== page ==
Polk Audio Legend L800 Loudspeaker Review Specs

10-in woofer (2), 5.25 in Turbine Cone mid/ woofer (2), 1-in Pinnacle Ring Radiator tweeter; sealed midrange/vented bass enclo- sure (Power Port); 12-foot SDA interconnect cable; 17.9 x 48.6 x 17.4 in (WxHxD); 118 lb.
Price: $5,998/pair

Company Info
Polk Audio
(800) 377-POLK
Polk Audio
(800) 377-POLK

Mako2019's picture

From the Article: "Scott painstakingly tweaked positioning, with the final result finding the towers approximately 6 feet from each other, five feet in from either side wall, and about 1 foot out from the back wall. The listening seat on my sofa, meanwhile, was located about 8 feet away from the speakers"

My own listening environment dictates the speakers must be about 11 feet apart and 13 feet in front of the primary listening position. I wonder if these speakers so position sensitive that I would loose much in terms of SDA-Pro benefits and sound stage.

greck's picture

These look like nice speakers but the BACCH4mac is a much more flexible and more advanced version of crosstalk cancelation. I have the BACCH4mac and cannot day enough good things about it.

brenro's picture

At the same price as Sandy's Goldenear Triton One R.

drny's picture

The room must be enclosed on both sides adjacent to the speakers, and they indeed need to be located substantially away from the side walls and relatively close to each other. Otherwise you will not have the desire differential affect.
I'm sure they will delivered, under the right conditions.

wgapel's picture

Is the sweet spot larger or smaller than speakers without this tech? In other words is this a one person speaker or can multiple people sit side by side and still hear the benefits of SDA-PRO?

sahmen's picture

Is it known whether these speakers are timbre matched with other series of speakers in the Polk lines? I have a large variety of LSIM series speakers, and I am wondering whether I can match a pair of L800s with some of those. That would save me some money, of course,

hk2000's picture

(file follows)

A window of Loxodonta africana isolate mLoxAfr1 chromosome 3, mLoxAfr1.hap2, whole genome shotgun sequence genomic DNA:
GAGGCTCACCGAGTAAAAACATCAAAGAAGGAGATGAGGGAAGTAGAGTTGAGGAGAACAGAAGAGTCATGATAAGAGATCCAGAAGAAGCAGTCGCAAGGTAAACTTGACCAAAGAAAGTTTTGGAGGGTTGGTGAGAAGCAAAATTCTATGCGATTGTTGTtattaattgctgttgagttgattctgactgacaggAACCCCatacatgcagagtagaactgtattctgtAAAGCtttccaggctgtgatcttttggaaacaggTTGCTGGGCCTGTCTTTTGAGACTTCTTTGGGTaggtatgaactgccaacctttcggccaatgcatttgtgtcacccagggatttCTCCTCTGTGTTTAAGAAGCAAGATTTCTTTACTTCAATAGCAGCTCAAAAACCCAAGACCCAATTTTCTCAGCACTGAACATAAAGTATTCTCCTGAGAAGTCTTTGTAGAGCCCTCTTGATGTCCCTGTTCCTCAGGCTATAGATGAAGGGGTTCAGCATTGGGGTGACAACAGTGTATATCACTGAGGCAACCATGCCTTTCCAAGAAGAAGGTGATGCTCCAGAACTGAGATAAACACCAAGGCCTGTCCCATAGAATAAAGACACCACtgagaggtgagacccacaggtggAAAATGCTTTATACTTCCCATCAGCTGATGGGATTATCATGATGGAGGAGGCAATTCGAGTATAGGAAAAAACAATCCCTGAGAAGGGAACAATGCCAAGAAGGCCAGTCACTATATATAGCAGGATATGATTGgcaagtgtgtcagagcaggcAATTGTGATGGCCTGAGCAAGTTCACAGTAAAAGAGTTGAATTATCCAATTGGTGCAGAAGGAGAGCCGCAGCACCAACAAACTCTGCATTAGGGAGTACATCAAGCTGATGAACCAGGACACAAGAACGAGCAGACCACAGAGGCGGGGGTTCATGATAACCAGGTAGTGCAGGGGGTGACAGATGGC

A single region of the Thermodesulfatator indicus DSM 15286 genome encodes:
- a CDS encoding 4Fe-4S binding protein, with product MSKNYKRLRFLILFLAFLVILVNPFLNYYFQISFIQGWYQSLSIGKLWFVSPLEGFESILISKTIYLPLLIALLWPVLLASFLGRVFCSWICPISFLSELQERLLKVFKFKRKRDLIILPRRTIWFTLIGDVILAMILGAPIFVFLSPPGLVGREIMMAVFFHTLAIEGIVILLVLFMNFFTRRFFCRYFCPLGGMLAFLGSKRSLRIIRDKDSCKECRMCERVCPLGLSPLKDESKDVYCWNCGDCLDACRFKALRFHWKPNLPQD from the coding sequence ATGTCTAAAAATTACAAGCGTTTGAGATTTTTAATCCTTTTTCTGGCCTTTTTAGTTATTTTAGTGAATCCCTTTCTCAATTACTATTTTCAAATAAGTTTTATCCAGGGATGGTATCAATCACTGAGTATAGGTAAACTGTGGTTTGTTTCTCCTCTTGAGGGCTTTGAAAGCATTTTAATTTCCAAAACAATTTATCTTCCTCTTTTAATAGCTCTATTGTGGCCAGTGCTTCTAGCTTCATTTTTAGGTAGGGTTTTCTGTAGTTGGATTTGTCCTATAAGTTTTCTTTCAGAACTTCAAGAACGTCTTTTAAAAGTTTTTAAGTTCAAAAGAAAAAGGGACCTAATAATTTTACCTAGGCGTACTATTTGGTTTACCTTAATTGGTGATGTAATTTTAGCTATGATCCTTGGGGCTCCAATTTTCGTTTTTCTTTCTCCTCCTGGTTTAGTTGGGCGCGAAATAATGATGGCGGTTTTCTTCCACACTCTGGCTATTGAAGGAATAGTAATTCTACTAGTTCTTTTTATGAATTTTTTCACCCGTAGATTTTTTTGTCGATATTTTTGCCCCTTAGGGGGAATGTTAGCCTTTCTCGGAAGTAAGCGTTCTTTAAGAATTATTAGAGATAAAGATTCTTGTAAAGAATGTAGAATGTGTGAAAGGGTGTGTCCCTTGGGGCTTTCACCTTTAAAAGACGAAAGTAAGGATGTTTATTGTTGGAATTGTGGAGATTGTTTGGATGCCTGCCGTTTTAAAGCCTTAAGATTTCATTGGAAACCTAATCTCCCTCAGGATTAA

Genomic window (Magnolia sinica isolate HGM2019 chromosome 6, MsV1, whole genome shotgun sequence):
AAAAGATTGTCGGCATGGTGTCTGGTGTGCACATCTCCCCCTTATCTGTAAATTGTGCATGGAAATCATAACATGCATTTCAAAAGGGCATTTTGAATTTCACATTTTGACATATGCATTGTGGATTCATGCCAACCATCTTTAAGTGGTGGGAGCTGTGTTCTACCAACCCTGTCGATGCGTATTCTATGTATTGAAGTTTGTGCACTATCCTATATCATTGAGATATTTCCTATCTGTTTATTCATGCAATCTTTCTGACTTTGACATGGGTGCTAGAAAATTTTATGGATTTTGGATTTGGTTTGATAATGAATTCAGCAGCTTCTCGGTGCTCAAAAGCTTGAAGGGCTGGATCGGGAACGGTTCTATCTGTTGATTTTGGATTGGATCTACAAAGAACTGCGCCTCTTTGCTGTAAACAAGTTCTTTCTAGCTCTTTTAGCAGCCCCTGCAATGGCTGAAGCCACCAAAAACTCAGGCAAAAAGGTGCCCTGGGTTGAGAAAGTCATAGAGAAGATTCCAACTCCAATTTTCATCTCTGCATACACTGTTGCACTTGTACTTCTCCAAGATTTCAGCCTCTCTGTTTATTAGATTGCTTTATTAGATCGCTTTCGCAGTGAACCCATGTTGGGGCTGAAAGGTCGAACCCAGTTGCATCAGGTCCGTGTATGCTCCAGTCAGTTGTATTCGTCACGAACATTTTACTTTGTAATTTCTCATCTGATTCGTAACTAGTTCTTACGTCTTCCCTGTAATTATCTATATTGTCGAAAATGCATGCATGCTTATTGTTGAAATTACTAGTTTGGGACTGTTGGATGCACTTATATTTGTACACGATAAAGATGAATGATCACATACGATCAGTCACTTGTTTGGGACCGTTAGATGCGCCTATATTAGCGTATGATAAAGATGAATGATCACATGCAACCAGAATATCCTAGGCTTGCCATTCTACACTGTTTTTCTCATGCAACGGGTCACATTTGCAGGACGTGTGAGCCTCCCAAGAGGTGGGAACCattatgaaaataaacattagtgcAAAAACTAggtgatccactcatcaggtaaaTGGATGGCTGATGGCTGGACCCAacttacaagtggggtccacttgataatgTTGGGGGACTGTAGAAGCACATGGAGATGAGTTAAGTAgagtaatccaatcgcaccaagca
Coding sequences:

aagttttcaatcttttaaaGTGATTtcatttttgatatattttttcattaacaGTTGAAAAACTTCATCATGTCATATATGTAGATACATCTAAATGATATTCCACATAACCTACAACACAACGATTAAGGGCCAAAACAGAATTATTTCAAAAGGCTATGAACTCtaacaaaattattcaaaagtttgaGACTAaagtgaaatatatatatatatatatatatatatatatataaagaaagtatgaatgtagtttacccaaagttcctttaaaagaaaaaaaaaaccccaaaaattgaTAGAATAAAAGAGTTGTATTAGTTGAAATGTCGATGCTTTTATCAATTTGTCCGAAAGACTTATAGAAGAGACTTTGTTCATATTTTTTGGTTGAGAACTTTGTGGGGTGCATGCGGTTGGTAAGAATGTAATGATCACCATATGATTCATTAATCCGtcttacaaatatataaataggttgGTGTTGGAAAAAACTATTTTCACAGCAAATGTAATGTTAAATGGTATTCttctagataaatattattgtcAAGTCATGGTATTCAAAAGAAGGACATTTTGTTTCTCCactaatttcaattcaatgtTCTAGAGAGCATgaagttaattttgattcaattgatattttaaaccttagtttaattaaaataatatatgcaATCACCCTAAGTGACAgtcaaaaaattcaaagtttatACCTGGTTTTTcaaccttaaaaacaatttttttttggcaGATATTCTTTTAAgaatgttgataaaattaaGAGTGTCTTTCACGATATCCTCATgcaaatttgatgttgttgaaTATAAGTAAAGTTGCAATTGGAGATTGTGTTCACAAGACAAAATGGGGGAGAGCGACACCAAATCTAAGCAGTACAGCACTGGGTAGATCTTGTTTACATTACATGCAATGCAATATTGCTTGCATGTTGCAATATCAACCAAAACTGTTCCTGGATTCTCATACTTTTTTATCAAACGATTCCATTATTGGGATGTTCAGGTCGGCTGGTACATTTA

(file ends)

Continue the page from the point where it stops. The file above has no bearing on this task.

This is a flawed concept because if you were listening to the sound of a band on a stage, both of your ears will hear the sounds emanating from anywhere on the stage. To say you have to eliminate the sound of the right speaker from the left ear and vice-versa is ridiculous, and unnecessary. In fact our ability to perceive three dimensional sound is predicated on the both ears hearing all sounds around us, then our brains extrapolate the precise location from where the sound is coming.
I for one wouldn't buy them even if I could afford them.

ChrisTexan's picture

It's to eliminate the crosstalk that can distort the sound. You will still hear sound from both right and left speakers, but the SDA is to reduce/eliminate the lobing/interference/reinforcement (incoherency) affect of an artificial point source projected from 2 speakers. (And other such auditory problems).
In real life, if a piano is 30-degrees (30*) to your right, all the sound (other than ambient reflections) is coming from 30* to the right. If a singer is front-center, all the sound is coming from front-center.
In speaker terms, a portion of the sound for either case, is coming from both speakers angles (say 10* right/left position to your listening position). The mix determines how it "sounds" to be coming to you. With headphones on, the mix is perfect, because there is no reinforcement or cancellation from source (ear speakers) to your listening position. As a mix engineer, they can swing the positioning at will from each track source. When translated to open-air speakers, listener and speaker positioning, distance from them, toe-in, everything alters the signal from output to listening position. The SDA is designed to remove some of the incoherency of the waves mixing prior to reaching your position, resulting in more pure (more "headphone like") sourcing to each of your ears, NOT to cancel out the right/left balances from the mix. Quite the opposite, it's intended to deliver a purer sound to each of your ears from right and left sources. Whether it works or not, or is needed or not, that's up for debate I suppose, but ultimately it's just to reduce unintended incoherence, so that purer left/right signals, as mixed, reach your listening position. (All my opinion, but hopefully the headphone comparison helps with the conceptual goal).

hk2000's picture

Well I was responding to the statement made by the writer. you're explanation is no more than a fancy way of saying just about the same thing. I for one consider listening via 'phones an inferior option and takes away a lot from the live experience most audiophiles endeavor to achieve with their setups. My objections apply equally to listening through headphones.